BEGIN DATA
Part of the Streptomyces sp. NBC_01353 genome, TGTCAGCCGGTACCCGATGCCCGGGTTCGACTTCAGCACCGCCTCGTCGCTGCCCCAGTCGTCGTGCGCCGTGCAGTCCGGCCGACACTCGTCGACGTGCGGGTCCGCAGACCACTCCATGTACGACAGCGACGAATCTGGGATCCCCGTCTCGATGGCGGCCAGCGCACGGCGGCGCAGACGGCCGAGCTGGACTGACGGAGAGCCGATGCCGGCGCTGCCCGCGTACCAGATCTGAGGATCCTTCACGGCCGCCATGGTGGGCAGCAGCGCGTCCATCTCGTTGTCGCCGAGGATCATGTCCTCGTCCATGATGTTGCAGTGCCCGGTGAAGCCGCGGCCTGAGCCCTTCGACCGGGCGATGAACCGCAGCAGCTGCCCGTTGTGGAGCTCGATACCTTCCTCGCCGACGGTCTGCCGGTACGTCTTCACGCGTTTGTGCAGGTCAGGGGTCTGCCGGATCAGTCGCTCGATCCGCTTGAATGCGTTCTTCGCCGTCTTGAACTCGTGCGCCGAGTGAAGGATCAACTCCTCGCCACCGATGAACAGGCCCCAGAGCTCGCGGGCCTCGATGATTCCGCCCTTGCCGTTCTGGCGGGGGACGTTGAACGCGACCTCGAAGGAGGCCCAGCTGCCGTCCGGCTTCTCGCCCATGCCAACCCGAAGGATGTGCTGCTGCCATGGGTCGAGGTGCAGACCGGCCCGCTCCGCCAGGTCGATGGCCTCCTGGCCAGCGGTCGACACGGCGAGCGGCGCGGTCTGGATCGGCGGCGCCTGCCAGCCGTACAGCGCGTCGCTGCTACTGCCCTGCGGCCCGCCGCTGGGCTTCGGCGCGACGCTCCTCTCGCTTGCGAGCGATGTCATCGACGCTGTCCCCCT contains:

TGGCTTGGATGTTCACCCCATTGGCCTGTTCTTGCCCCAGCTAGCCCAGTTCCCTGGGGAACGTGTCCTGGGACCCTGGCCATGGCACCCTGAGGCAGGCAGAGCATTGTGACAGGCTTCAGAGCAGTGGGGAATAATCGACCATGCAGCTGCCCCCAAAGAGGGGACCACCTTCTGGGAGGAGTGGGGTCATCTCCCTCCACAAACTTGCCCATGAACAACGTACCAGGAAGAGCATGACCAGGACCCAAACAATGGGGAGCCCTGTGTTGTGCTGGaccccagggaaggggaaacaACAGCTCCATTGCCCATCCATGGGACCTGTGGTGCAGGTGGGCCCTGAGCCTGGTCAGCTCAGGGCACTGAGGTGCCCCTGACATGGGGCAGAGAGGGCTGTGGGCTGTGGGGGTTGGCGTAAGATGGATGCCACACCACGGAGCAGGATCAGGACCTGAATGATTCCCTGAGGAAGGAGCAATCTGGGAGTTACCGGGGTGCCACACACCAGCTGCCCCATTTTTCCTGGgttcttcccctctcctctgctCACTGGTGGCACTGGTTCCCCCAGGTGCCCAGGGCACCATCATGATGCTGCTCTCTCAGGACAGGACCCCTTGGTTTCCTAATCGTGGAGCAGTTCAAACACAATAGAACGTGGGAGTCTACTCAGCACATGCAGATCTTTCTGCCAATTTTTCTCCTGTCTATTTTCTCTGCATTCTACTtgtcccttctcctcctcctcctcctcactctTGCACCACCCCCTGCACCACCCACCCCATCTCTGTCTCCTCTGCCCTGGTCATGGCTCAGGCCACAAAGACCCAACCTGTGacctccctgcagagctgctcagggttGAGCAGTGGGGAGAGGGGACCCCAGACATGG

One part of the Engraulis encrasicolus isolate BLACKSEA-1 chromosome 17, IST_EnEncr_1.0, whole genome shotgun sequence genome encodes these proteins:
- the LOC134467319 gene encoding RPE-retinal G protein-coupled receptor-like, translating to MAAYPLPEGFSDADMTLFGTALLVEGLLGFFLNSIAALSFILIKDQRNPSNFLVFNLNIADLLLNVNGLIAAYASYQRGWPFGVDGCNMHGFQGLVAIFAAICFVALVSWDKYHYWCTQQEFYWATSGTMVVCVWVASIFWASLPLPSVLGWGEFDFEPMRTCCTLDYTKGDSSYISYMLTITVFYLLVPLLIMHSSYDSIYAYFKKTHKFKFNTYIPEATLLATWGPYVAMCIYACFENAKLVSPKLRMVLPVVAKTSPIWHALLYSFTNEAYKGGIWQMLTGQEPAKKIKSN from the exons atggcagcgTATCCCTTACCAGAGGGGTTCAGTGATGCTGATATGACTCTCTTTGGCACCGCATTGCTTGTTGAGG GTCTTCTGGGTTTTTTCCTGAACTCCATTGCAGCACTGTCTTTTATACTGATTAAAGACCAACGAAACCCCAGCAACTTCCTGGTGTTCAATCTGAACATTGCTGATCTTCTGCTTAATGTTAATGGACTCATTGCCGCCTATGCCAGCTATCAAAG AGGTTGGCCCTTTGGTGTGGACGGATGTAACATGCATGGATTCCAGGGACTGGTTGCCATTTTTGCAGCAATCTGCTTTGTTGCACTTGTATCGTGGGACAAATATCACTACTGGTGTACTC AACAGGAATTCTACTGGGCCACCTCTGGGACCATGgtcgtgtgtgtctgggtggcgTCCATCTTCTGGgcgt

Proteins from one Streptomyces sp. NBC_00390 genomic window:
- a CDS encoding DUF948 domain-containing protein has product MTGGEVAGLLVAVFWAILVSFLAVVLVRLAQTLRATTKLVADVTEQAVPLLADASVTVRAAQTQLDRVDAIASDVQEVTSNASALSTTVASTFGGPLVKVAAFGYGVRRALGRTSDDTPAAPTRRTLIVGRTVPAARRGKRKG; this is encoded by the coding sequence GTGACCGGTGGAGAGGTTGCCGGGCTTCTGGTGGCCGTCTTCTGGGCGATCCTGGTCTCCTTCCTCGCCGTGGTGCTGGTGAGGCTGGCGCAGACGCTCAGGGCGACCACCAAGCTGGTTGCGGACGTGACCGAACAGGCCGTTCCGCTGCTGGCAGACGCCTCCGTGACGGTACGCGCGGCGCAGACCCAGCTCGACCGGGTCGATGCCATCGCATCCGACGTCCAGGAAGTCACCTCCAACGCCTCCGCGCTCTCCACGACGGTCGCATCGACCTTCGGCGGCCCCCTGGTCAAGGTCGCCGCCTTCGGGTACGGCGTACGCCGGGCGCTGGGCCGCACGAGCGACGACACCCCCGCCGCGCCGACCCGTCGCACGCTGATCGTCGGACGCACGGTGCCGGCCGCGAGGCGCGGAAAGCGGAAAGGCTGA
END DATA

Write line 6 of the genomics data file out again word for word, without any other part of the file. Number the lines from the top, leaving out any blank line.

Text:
- a CDS encoding DUF948 domain-containing protein has product MTGGEVAGLLVAVFWAILVSFLAVVLVRLAQTLRATTKLVADVTEQAVPLLADASVTVRAAQTQLDRVDAIASDVQEVTSNASALSTTVASTFGGPLVKVAAFGYGVRRALGRTSDDTPAAPTRRTLIVGRTVPAARRGKRKG; this is encoded by the coding sequence GTGACCGGTGGAGAGGTTGCCGGGCTTCTGGTGGCCGTCTTCTGGGCGATCCTGGTCTCCTTCCTCGCCGTGGTGCTGGTGAGGCTGGCGCAGACGCTCAGGGCGACCACCAAGCTGGTTGCGGACGTGACCGAACAGGCCGTTCCGCTGCTGGCAGACGCCTCCGTGACGGTACGCGCGGCGCAGACCCAGCTCGACCGGGTCGATGCCATCGCATCCGACGTCCAGGAAGTCACCTCCAACGCCTCCGCGCTCTCCACGACGGTCGCATCGACCTTCGGCGGCCCCCTGGTCAAGGTCGCCGCCTTCGGGTACGGCGTACGCCGGGCGCTGGGCCGCACGAGCGACGACACCCCCGCCGCGCCGACCCGTCGCACGCTGATCGTCGGACGCACGGTGCCGGCCGCGAGGCGCGGAAAGCGGAAAGGCTGA